Sustainable Peace Depends on Viable Private Sector – Ambassador Charles Minor

By Jefferson F Cooper

The Perspective
Atlanta, Georgia
Sept 14, 2007


Liberia Ambassador to the United States Charles A. Minor said sustaining peace in Liberia demands that Liberians must be able to find jobs that will enable them realize their dreams.

Ambassador Minor spoke in Minneapolis at an investment symposium organized by the National Investment Commission of Liberia on Sept. 9 – a follow up to the Feb. 15 investment forum held in Washington, D.C. to attract private investors to explore business opportunities in Liberia.

Ambassador Minor said Liberia was on a road to economic recovery after 20 years of political and economic stagnation due to civil war and corruption. He said Liberians were tired of war and been used as agent of destruction. “Liberians are no longer prepared to be used as agents of destruction,” Ambassador Minor said.

Minor said to further Liberia’s economic growth and development jobs must be created in the private sector. To do this, Ambassador Minor said Liberia needed a big push from Liberians in the Diaspora and foreign investors.

Ambassador Minor said while Liberia has many opportunities and great endowments, it lacks the entrepreneurial skills, experience, financial capital and technical know-how. He said the tasks of managing and expanding the Liberian economy were the tasks of the private individuals and entities and not the government. “It is the private sector that is to create wealth and when the wealth the private sector creates is appropriately taxed, the government gets the resources it needs to protect the citizens and the state,” Ambassador Minor said.

Mr. Richard V. Tolbert, Liberia’s top investment economist and head of the National Investment Commission urged Liberian professionals to return home and take advantage of the emerging investment opportunities in new Liberia. Tolbert said the Government of Liberia and international partners were working together to help qualified Liberian entrepreneurs with viable economic ideas and proposals launch their own businesses. Tolbert said while the challenges facing Liberia are many, the opportunities are greater.

Liberia, Tolbert said, has the resources it needs to rebuild its infrastructure but Liberians must work hard to develop those resources. He urged Liberians in the Diaspora to return home and help President Sirleaf administration make Liberia a better place for all. “We are taking are economic destiny in our own hands,” Tolbert said.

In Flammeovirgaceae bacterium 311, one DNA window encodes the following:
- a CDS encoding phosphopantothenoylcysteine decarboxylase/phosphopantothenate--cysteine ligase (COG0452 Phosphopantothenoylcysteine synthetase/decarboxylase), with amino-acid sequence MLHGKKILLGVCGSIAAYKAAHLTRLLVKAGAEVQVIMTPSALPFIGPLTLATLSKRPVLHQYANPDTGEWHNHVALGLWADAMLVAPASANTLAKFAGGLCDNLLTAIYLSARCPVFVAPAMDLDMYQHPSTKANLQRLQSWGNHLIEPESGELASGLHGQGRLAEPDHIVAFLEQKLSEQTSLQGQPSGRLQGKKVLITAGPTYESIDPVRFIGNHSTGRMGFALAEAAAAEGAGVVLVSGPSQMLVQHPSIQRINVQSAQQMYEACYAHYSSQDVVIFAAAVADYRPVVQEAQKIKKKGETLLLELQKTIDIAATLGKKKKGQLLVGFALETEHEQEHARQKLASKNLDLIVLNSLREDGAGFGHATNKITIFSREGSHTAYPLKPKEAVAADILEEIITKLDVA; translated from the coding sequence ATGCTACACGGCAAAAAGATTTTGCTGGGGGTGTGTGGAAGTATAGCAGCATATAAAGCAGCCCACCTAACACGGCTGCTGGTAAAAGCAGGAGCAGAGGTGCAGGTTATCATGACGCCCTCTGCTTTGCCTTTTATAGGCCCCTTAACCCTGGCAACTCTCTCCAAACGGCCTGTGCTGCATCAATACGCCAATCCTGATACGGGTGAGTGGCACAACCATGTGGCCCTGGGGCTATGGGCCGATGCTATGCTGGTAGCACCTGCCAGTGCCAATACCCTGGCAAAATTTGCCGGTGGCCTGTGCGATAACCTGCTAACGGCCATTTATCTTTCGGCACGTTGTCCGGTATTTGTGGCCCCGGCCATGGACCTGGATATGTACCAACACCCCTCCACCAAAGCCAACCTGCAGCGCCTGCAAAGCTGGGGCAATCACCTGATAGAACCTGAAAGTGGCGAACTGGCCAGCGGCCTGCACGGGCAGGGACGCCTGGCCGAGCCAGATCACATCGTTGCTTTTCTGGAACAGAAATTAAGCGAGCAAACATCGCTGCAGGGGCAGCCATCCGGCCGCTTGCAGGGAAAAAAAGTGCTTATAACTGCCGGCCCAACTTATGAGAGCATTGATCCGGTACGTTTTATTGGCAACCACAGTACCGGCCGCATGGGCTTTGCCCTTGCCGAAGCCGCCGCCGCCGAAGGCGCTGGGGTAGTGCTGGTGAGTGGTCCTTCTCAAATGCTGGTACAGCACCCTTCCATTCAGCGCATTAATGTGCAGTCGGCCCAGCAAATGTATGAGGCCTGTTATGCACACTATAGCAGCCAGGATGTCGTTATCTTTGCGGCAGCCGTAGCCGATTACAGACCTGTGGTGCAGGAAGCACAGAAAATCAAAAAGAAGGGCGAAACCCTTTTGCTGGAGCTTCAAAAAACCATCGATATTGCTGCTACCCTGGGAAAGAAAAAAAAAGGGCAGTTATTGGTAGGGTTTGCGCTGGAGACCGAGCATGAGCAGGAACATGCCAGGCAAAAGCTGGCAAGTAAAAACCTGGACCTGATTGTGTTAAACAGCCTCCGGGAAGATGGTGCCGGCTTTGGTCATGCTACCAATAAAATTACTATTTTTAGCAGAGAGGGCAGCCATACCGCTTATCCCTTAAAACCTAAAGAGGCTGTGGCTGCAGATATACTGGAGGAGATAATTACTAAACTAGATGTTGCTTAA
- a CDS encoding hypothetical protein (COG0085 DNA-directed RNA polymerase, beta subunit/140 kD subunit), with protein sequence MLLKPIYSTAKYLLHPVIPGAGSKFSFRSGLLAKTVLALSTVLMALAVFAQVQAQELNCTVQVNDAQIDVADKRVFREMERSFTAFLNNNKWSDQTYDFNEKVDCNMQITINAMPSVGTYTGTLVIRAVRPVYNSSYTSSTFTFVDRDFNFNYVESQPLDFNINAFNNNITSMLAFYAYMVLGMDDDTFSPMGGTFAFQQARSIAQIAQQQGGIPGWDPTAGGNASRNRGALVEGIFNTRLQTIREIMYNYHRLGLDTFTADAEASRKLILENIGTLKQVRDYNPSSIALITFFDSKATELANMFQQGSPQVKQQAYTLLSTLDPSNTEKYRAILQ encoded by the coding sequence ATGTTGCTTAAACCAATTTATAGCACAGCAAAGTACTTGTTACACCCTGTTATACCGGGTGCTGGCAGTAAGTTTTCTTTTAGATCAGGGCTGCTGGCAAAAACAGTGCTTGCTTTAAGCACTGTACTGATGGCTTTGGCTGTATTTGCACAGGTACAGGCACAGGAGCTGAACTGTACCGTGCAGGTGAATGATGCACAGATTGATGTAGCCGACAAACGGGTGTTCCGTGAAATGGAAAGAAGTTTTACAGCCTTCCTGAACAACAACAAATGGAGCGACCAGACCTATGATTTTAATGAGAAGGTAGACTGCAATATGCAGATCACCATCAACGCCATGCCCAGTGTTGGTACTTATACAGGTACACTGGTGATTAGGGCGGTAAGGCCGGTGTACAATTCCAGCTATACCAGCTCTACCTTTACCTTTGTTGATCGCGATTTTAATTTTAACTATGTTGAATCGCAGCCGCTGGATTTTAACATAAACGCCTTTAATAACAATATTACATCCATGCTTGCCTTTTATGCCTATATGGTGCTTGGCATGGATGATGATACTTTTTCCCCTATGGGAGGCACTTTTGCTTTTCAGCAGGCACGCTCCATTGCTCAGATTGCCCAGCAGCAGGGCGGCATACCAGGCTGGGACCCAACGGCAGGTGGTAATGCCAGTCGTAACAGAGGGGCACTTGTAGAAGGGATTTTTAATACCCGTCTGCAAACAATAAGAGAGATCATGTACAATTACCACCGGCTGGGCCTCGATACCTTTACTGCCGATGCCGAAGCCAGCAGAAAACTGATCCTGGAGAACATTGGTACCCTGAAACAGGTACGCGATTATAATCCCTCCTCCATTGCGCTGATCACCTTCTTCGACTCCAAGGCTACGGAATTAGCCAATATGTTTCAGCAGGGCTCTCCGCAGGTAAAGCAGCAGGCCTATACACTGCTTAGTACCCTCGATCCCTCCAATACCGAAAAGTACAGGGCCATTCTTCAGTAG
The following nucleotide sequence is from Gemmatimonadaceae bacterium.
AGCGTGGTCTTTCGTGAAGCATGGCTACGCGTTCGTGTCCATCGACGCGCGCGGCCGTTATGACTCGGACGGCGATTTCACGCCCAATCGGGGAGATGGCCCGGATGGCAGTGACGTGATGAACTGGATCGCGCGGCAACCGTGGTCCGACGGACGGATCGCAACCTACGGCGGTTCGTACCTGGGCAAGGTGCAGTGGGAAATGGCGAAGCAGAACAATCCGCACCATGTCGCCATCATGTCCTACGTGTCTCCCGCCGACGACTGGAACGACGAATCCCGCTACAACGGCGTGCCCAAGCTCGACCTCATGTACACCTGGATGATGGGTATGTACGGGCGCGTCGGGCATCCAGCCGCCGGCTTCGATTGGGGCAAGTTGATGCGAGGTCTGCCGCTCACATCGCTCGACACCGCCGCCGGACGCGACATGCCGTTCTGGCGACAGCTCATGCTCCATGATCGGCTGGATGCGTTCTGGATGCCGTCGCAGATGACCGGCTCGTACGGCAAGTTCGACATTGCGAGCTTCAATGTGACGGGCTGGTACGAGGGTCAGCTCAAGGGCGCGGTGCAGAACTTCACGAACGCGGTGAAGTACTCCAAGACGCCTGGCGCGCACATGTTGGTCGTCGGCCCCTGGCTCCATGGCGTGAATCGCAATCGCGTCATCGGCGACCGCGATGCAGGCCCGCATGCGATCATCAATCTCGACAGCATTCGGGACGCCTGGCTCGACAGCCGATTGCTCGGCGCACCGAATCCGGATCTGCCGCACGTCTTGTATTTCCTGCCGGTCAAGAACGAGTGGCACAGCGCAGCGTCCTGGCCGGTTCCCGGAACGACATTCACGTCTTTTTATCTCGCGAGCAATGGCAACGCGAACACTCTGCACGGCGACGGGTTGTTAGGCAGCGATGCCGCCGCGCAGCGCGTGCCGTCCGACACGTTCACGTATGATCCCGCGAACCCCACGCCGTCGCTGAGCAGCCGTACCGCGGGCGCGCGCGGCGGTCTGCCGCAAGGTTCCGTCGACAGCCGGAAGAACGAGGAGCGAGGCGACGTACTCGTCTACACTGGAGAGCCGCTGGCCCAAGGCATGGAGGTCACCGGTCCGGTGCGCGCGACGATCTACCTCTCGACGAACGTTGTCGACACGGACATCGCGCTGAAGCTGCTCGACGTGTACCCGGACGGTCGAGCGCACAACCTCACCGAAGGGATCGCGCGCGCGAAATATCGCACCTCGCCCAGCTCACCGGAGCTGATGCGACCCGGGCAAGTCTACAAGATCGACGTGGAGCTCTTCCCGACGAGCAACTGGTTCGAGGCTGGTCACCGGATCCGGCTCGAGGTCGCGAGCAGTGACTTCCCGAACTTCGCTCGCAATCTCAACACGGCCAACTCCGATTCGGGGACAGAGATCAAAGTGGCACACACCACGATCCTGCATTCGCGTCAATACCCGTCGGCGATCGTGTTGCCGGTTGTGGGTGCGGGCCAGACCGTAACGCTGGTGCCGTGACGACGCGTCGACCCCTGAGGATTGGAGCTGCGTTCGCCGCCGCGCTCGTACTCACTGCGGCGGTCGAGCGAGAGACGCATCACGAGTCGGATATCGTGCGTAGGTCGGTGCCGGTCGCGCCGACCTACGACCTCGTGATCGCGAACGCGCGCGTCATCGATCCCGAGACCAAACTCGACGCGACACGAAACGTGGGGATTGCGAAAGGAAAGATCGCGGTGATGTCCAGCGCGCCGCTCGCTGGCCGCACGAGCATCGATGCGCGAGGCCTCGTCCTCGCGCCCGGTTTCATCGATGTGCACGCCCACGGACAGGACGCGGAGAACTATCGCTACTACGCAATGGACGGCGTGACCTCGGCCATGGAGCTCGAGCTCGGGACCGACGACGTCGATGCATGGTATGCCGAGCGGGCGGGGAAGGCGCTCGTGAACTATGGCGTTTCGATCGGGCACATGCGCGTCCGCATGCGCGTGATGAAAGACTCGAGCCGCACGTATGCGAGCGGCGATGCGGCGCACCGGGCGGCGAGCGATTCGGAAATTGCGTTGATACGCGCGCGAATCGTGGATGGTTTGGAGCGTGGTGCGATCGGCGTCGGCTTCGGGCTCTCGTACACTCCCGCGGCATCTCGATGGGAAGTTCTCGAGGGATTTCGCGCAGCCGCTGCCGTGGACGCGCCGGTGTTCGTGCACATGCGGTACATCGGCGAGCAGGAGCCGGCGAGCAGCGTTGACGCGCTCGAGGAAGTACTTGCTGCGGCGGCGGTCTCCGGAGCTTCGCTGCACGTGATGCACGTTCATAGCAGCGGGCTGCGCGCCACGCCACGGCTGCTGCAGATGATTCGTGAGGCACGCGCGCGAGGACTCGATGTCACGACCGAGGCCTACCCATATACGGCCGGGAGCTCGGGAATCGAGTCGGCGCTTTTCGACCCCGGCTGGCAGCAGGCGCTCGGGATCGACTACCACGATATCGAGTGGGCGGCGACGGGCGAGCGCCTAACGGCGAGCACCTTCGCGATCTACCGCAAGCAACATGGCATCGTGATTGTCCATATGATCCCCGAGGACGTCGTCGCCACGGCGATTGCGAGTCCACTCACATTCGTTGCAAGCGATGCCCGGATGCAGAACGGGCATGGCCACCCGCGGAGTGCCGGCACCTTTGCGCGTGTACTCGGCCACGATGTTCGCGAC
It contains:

Tolbert said the government through his commission has $30 million available from the African Development Foundation for qualified Liberians to access to start and develop their own businesses. Tolbert said one said main challenge facing investors is the inability to document their business concepts and ideas into marketable business proposals to engage financial institutions.

Like the African Development Foundation, U. S. Overseas Private Investment Corporation (OPIC) is looking to support U.S. businesses interested in partnering with Liberians to build affordable housing. OPIC fosters economic development in new and emerging markets. But to benefit from these financial institutions, Tolbert said one must go through an organized process that involves feasibility studies and well thought-out proposal development. “You cannot just walk into these institutions with a verbal idea. It is important that you develop a proposal or seek a professional consultation,” Tolbert said

Through its finance unit, OPIC provides financing through direct loans and loan guarantees for medium and long term private investment ranging from $100,000 to $250 million.

Tolbert said Liberians with land, collaterals, and viable economic business ideas in proposals form can access the African Development Foundation funds and services through the National Investment Commission. Tolbert who is also an economic adviser to President Ellen Johnson Sirleaf, said areas that need immediate investment include hotel, tourism, transportation, construction and housing industries. For example, Tolbert said, as of now the country has only one five-star hotel located in the capital Monrovia.

Gayah Fahnbulleh from the Transworld International Consortium said middle income housing was an urgent need because according to him Liberia has only class of citizens, the poor and the rich. “We do not have a middle class. Only the poor and the rich,” Fahnbulleh said.

On transportation, Mr. Ben Mortimer of Air Mcphillips said there can be no effective development in Liberia without good roads and well-developed transport system including air, sea and roads. Mcphillips is a new British investment with weekly services between London and Monrovia. Mortimer said Liberia needed urgent investment in all three sectors if reconstruction and development of the country must occur. Transportation is a key area for the development of development,” Mortimer said.

Mr. Kerper Dwanyen, a Liberian businessman and local chairman of the committee that organized the event said Liberians in the United States were proud to be a part of rebuilding process through investment initiatives. He thanked the Liberia Government for selecting Minnesota. Dwanyen said the symposium was a big success because according to him, participants expressed happiness with the content of each speaker’s message.

Other speakers included Dr. Eugene Shannon, Minister of Lands, Mines and Energy and Christopher Neyor, Presidential Advisor on Energy. Minister Shannon said Liberia exported its first diamonds worth over $1 million this month. Liberia, he said, was blessed with huge deposits of iron ore, diamonds and bauxite – all of which are areas of great opportunities for investment.

Jefferson F Cooper is at:

© 2007 by The Perspective

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